Gong Xi Fa Choy … or … Happy Lunar New Year
Here’s wishing you all Good Health, Good fortune and lots of happiness in the Year of the Dog.
2018 is the zodiac Year of the Dog, the eleventh of the twelve zodiac animals. As you all know, dogs are honest, loyal and do not judge. I am going to make the most of my special year.
Retina International Congress in Auckland
In mid February Lindy and I ventured across the Tasman to the 2018 Retina International Congress in Auckland. That was my first ever overseas trip. The preparation for the trip involved lots of paperwork and vet health checks. We travelled to Auckland via Melbourne Airport. I loved the vet check at Auckland Airport. It was nice to have extra pats after sitting in two different aeroplanes for lot of hours.
The next day, we went to the Retina International Congress. This event brings together some of the world’s foremost retinal scientists and clinicians along with the global leaders in patient advocacy and peer support.
I was extremely glad to hear that the medical research scientists are progressing beyond experimenting with rats.
Between naps during the Congress, I learned they are progressing on a number of fronts for Inherited Retinal Diseases, including Gene Therapy; Stem Cell Replacement; Bionic Vision and Vision Aids.
There are over 200 types of retina related genetic defects and gene therapy has now progressed to human trials. So one down 199 to go!
Bionic Vision research scientists have managed to give totally blind RP patients the ability to tell light and dark after receiving the implant. As Lindy still has light perception, this research has to progress a lot further before it will benefit her. Anyway, it is a great starting point and if it can help someone with a lot less sight than Lindy, then it is worthwhile.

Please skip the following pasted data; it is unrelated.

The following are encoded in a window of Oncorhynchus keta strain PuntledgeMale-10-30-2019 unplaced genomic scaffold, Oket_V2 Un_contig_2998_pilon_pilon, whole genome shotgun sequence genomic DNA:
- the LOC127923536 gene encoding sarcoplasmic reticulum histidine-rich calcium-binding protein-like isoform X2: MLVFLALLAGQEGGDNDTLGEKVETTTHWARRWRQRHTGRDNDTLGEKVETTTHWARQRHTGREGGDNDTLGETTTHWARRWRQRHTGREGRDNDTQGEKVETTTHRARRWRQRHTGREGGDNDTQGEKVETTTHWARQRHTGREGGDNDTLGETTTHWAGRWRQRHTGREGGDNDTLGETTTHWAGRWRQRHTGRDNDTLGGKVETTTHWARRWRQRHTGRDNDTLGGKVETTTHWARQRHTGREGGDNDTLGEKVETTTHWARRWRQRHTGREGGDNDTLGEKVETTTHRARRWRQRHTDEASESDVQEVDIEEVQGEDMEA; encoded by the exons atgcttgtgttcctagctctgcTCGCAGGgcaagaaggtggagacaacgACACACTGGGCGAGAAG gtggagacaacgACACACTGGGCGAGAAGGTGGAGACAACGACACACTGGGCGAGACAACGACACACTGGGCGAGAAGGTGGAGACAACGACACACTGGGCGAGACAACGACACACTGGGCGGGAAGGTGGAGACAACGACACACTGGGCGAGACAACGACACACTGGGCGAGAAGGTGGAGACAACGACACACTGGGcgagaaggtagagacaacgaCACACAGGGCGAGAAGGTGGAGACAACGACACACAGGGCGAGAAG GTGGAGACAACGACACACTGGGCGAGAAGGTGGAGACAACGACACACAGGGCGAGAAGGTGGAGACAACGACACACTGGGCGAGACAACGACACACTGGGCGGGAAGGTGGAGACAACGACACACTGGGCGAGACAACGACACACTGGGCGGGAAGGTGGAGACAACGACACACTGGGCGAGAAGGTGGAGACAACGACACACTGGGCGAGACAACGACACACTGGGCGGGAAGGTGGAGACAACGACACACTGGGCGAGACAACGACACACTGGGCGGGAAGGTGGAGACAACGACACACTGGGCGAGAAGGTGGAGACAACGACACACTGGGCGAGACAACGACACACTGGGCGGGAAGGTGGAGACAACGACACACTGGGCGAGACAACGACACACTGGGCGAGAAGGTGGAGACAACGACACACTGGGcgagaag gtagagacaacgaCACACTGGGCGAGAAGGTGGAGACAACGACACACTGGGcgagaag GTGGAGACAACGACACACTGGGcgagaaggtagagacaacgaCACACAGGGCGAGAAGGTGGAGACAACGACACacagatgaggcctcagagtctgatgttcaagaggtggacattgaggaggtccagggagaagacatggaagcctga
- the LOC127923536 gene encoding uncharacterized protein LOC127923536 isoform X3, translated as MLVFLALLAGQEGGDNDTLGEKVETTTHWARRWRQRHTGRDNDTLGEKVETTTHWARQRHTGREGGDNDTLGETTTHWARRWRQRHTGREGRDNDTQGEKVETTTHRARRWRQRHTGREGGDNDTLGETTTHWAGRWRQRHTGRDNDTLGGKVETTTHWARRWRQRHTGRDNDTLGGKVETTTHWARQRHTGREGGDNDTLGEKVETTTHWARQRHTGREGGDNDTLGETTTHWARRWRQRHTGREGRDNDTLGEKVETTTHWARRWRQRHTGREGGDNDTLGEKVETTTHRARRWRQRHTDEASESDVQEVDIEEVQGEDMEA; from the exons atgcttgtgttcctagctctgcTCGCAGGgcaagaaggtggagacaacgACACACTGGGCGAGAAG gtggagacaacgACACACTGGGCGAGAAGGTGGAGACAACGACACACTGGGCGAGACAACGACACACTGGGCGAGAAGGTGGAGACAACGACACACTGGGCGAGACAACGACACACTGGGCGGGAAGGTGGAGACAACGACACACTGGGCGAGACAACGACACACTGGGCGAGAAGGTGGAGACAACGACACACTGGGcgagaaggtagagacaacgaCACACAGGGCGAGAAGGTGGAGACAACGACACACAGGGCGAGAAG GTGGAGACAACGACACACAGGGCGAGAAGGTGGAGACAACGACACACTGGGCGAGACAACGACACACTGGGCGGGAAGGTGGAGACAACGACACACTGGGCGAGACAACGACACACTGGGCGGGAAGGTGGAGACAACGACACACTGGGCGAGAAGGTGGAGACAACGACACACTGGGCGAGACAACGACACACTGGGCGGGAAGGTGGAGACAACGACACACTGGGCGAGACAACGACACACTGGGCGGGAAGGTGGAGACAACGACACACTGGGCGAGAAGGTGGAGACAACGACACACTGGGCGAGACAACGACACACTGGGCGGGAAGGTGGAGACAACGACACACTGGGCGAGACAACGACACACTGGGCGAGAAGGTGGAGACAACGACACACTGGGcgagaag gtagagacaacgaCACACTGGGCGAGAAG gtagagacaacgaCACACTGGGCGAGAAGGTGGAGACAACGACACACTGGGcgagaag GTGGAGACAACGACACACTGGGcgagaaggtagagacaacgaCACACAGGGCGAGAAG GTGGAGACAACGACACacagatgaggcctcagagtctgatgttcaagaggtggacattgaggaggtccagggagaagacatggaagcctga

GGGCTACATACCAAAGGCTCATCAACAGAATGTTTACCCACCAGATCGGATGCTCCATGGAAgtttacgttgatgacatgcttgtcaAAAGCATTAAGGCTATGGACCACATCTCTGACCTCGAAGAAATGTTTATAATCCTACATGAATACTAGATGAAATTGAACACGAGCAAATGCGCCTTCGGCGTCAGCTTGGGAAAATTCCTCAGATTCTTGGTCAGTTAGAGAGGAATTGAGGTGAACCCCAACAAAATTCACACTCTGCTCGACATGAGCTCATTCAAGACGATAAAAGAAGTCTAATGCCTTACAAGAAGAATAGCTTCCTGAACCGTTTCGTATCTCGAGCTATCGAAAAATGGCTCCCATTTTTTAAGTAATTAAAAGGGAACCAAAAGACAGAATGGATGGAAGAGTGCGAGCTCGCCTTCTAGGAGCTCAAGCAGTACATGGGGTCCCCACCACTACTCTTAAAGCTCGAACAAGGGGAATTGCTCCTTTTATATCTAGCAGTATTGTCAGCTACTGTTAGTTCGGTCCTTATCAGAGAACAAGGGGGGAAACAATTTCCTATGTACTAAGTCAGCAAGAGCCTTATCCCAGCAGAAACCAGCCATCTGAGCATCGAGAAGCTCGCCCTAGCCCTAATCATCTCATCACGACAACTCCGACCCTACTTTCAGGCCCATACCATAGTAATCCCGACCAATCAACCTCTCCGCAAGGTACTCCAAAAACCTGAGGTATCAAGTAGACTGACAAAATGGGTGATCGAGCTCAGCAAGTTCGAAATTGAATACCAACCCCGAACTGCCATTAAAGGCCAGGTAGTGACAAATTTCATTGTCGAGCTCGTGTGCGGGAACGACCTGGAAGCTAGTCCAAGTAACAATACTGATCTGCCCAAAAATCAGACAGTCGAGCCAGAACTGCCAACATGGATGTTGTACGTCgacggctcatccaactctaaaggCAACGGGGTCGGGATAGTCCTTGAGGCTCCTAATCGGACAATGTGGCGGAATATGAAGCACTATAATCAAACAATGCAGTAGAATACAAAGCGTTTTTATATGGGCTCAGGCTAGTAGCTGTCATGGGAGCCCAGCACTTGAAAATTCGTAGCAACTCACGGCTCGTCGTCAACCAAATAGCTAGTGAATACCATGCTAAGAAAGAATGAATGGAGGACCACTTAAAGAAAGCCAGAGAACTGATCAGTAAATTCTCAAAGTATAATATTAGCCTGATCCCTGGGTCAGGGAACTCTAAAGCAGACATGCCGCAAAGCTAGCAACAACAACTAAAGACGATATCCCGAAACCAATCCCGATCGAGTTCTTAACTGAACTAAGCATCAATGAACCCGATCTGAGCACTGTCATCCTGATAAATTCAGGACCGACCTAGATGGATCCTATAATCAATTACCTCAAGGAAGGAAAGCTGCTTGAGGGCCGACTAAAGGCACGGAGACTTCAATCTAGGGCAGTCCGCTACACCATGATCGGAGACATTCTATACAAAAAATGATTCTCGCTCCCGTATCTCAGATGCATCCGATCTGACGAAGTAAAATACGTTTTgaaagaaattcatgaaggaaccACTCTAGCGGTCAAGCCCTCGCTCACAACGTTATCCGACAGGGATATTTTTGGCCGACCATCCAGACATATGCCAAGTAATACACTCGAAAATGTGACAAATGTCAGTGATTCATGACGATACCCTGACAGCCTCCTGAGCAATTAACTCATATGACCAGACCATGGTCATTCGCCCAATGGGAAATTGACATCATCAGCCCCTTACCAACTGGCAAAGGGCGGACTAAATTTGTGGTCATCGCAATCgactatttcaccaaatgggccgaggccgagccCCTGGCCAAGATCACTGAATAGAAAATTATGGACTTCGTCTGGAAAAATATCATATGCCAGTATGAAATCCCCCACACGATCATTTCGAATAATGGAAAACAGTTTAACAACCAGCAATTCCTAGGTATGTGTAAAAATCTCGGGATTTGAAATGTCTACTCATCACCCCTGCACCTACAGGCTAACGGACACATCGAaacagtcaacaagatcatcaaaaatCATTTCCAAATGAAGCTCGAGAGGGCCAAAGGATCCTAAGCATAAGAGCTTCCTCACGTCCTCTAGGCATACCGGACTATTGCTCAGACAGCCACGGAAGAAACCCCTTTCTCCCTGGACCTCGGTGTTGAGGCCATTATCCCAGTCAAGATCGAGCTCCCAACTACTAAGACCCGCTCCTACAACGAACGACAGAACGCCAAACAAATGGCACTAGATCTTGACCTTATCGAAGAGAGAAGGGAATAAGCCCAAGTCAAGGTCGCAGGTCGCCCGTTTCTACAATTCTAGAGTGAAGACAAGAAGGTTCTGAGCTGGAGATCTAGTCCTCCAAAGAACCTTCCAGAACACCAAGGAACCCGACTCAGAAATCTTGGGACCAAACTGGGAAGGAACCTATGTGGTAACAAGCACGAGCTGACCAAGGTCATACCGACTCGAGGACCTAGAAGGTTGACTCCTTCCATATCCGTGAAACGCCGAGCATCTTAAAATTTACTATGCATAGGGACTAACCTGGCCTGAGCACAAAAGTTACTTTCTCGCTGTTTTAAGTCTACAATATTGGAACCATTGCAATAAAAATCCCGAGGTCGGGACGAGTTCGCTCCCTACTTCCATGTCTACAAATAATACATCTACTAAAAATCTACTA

For the Aged related Macular Degeneration (AMD) patients, there are currently a number of treatments to slow down the degeneration process.
As the presenters said, “We are moving ahead in leaps and bounds. However, if people expect to be able to drive a car and read print material after treatment, it is still a way off.”
However, if Lindy and many of others like her can regain at least some of their vision, that will certainly improve their quality of life. Maybe Lindy will stop spending half her day losing things, then the other half of her day looking for things!
As for me, I don’t mind losing my job as a Guide Dog. I know I can always get a job as a sniffer dog, as I am good at sniffing out food! Judging from the research progress so far, I think I will still have a job for a while longer!
The Congress lasted for two days. After that, Lindy and I along with Jazzy, John, Ann and Wendy spent a few days ‘looking’ around New Zealand.
We ventured from Auckland by ferry to Waiheke Island for a food and wine tasting tour, then went to the Coromandel’s Hot Water Beach with its thermal water bubbling just below the sand, and took the ‘EyeFull Tower Rail Tour’ in a replica bush train through the ‘Driving Creek’ wildlife sanctuary.
Then onto Rotorua to experience Māori culture and an authentic hangi feast. Well! While the humans had the feast, we Guide Dogs had to settle for our gourmet dog food! The most exciting part of the cultural experience was watching the Māori Haka performed in front of us on the stage. We had the front row seat!
Below are some of the photos from our trip.
Lindy and I got back from New Zealand on New Year’s Day (16th February) and I caught up with a couple of my ‘friends’ at the airport.
We visited Casita Miro Winery on Waiheke Island and explored local vegetation near the Auckland University.
Here we are with the train at ‘Driving Creek’ wildlife sanctuary.
Lindy and I with Māori Haka performers
Queen’s Baton Relay – video clip
You can have a look at my Queen’s Baton Relay video clip on my website, the link is: http://www.lindyhou.com/p/Video
“There is always light at the end of the tunnel.”
This is the tail of Lindy’s Comet